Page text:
I've forgotten a lot of the Idaho history that they taught in Boise grade school, and Northern Idaho always seemed such a long way from where I grew up...
Long story short, I learned a lot about the mission and the interesting story behind it.
In the early 1800's, the Coeur d'Alene Indian Tribe had heard about certain powerful white medicine men who wore black robes and had great magic. The "medicine men" were actually Catholic Jesuit Priests, a sect devoted to spreading the word of God through evangelism.
The Indians sent several chiefs all the way to St. Louis to request their own priest. In 1842 The Jesuits responded to the request and sent three priests to the area. Their first activity was to choose a location for a mission. The first was along the St. Joe River, but the site was subject to flooding. In 1846 they chose the current location.
In 1850 the church was taken over by Father Antonio Ravalli, who began designing the new mission building. He was Italian, had traveled Europe, and seen many of the great Cathedrals there.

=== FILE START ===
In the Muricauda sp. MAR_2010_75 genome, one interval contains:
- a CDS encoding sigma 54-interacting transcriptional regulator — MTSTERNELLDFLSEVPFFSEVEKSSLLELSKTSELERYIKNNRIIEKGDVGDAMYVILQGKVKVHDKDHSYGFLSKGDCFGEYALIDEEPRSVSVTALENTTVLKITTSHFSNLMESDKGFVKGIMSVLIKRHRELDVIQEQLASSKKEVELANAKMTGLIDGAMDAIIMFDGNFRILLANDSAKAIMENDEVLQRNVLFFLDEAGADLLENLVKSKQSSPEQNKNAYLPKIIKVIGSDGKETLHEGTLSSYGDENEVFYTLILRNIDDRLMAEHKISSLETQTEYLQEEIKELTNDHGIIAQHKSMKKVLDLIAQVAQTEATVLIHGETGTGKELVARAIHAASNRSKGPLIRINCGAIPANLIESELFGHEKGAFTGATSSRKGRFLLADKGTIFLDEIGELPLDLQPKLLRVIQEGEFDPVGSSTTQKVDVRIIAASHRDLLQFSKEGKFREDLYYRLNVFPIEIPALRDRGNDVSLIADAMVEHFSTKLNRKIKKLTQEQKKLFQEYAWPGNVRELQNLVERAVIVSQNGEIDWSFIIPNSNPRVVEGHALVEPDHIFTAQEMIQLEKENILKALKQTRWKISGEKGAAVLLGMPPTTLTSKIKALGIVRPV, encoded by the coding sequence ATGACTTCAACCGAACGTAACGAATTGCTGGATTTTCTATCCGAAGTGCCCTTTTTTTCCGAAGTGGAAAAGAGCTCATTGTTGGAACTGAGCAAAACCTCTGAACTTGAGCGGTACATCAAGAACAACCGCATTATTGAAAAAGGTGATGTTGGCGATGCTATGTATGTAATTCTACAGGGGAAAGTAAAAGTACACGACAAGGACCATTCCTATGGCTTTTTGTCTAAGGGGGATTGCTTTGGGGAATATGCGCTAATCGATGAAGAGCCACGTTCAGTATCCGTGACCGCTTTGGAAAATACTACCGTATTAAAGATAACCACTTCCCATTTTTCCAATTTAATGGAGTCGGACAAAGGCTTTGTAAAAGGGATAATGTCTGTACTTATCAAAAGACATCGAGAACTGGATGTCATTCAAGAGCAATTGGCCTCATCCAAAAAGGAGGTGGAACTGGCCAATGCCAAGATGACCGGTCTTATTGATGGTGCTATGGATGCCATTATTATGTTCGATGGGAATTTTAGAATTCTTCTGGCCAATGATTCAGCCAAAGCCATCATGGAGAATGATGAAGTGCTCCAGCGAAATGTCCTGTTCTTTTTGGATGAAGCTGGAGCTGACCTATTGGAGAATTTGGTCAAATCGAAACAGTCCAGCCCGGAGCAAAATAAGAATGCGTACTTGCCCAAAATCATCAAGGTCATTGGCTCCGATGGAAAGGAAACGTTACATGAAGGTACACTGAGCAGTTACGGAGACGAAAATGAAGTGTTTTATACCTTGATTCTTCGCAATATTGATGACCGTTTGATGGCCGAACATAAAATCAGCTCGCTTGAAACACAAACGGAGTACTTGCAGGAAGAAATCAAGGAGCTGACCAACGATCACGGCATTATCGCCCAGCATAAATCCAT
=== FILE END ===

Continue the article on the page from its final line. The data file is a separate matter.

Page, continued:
He made sure that the building was constructed by the Indians themselves, so that they could feel part of the church. The frame of the building was built using only broad-axes and wood augers. There were no lumber mills (or even roads) in the area at that time, so each board was made flat by hand from a log using only an axe. The boards are held together by wooden pegs driven through holes. Amazingly, even with this primitive construction, this is Idaho's oldest standing building!
Unfortunately in the 1920s, the indians were forced to move to a reservation, and the unique building of worship that they had created with their own hands was taken from them. It was abandoned then, and fell into disrepair, until the Idaho Centennial commision decided to restore it in 1976. Following the restoration, the mission building is still about 90% original. On a happier note, the building has since been returned to the Coeur d'Alene Tribe.
Below are the two primitive tools used in the construction of this entire building. Augur and broadaxe.
A photo of the altar. Everything is made from pine trees, and finished to look like marble and hardwoods. The "wallpaper" is made from bits of fabric and old newspapers.